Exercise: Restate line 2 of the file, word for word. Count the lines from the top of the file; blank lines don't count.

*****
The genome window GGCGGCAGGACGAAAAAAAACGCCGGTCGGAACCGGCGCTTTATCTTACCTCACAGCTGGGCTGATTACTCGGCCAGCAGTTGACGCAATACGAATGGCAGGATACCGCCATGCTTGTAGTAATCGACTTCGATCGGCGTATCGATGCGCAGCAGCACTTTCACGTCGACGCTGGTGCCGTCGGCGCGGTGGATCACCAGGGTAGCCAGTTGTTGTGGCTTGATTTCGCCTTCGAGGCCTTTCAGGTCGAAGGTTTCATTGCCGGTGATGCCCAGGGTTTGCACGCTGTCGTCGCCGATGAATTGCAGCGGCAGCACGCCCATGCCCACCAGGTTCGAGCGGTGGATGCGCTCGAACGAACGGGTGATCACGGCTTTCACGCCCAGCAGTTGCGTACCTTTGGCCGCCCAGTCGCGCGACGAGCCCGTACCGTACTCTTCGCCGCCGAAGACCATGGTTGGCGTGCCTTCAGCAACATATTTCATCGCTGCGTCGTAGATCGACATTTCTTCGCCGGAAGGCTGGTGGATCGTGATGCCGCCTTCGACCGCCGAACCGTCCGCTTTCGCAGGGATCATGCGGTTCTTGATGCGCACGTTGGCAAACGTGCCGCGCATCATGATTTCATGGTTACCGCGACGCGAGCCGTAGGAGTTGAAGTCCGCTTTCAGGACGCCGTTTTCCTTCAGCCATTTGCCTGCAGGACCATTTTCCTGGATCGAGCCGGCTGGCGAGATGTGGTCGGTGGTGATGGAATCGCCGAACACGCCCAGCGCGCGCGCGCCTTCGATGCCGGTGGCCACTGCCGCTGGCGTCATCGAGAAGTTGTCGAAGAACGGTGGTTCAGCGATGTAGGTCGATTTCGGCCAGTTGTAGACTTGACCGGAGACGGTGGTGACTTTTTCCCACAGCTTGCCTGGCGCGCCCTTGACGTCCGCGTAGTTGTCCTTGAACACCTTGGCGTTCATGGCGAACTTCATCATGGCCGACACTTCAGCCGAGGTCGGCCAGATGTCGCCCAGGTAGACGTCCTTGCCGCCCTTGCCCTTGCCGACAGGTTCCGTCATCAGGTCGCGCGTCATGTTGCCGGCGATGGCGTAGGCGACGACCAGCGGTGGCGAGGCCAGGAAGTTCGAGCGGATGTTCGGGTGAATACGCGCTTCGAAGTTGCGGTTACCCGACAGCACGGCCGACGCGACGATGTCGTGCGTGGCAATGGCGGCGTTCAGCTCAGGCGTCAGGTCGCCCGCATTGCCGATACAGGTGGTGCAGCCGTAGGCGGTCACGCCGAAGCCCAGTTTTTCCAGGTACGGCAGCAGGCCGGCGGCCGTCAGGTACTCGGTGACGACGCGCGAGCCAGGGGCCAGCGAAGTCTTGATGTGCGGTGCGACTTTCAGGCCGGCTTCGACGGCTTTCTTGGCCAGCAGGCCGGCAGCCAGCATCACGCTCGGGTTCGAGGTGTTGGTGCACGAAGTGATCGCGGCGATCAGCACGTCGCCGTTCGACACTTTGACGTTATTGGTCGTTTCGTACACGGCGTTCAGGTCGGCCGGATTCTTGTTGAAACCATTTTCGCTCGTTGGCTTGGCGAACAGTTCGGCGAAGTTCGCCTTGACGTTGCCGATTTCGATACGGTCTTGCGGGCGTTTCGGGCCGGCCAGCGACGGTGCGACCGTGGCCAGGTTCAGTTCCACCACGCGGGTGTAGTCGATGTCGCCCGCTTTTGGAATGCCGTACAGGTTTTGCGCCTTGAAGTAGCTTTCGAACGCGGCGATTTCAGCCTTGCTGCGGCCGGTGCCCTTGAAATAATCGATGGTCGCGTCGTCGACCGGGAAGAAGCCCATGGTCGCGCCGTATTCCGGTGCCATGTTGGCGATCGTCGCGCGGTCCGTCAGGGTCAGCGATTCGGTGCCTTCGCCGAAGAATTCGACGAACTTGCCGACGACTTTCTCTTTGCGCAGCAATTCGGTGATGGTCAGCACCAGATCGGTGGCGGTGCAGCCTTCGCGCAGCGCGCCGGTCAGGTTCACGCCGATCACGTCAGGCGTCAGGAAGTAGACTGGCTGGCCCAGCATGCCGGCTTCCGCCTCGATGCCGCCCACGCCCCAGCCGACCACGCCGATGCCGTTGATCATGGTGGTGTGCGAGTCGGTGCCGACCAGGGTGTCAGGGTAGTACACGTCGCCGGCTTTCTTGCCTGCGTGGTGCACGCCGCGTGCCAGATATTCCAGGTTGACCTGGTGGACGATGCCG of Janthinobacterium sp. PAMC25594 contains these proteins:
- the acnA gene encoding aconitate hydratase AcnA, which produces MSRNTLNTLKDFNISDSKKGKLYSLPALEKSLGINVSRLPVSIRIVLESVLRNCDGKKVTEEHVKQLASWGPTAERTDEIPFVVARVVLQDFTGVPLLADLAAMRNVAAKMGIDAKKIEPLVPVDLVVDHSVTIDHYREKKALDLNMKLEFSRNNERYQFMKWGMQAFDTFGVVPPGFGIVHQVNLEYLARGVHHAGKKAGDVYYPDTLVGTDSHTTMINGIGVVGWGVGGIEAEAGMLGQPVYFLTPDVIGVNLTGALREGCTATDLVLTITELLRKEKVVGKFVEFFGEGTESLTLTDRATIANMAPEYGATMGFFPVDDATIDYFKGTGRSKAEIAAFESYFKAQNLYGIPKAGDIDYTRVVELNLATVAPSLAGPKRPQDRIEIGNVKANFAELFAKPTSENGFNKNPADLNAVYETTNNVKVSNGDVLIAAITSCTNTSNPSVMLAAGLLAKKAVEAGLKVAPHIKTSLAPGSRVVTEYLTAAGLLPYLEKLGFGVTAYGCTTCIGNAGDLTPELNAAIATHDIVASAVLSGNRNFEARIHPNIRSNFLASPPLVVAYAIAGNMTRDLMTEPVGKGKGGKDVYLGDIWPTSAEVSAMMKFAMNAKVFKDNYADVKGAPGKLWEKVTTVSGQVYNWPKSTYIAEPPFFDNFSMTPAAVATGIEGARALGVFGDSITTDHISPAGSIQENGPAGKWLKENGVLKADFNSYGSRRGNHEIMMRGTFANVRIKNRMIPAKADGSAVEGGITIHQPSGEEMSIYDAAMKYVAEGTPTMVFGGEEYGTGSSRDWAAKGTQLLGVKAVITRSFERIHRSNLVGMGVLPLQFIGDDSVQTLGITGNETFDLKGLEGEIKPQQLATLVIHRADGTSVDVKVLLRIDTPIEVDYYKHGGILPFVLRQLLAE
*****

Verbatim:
- the acnA gene encoding aconitate hydratase AcnA, which produces MSRNTLNTLKDFNISDSKKGKLYSLPALEKSLGINVSRLPVSIRIVLESVLRNCDGKKVTEEHVKQLASWGPTAERTDEIPFVVARVVLQDFTGVPLLADLAAMRNVAAKMGIDAKKIEPLVPVDLVVDHSVTIDHYREKKALDLNMKLEFSRNNERYQFMKWGMQAFDTFGVVPPGFGIVHQVNLEYLARGVHHAGKKAGDVYYPDTLVGTDSHTTMINGIGVVGWGVGGIEAEAGMLGQPVYFLTPDVIGVNLTGALREGCTATDLVLTITELLRKEKVVGKFVEFFGEGTESLTLTDRATIANMAPEYGATMGFFPVDDATIDYFKGTGRSKAEIAAFESYFKAQNLYGIPKAGDIDYTRVVELNLATVAPSLAGPKRPQDRIEIGNVKANFAELFAKPTSENGFNKNPADLNAVYETTNNVKVSNGDVLIAAITSCTNTSNPSVMLAAGLLAKKAVEAGLKVAPHIKTSLAPGSRVVTEYLTAAGLLPYLEKLGFGVTAYGCTTCIGNAGDLTPELNAAIATHDIVASAVLSGNRNFEARIHPNIRSNFLASPPLVVAYAIAGNMTRDLMTEPVGKGKGGKDVYLGDIWPTSAEVSAMMKFAMNAKVFKDNYADVKGAPGKLWEKVTTVSGQVYNWPKSTYIAEPPFFDNFSMTPAAVATGIEGARALGVFGDSITTDHISPAGSIQENGPAGKWLKENGVLKADFNSYGSRRGNHEIMMRGTFANVRIKNRMIPAKADGSAVEGGITIHQPSGEEMSIYDAAMKYVAEGTPTMVFGGEEYGTGSSRDWAAKGTQLLGVKAVITRSFERIHRSNLVGMGVLPLQFIGDDSVQTLGITGNETFDLKGLEGEIKPQQLATLVIHRADGTSVDVKVLLRIDTPIEVDYYKHGGILPFVLRQLLAE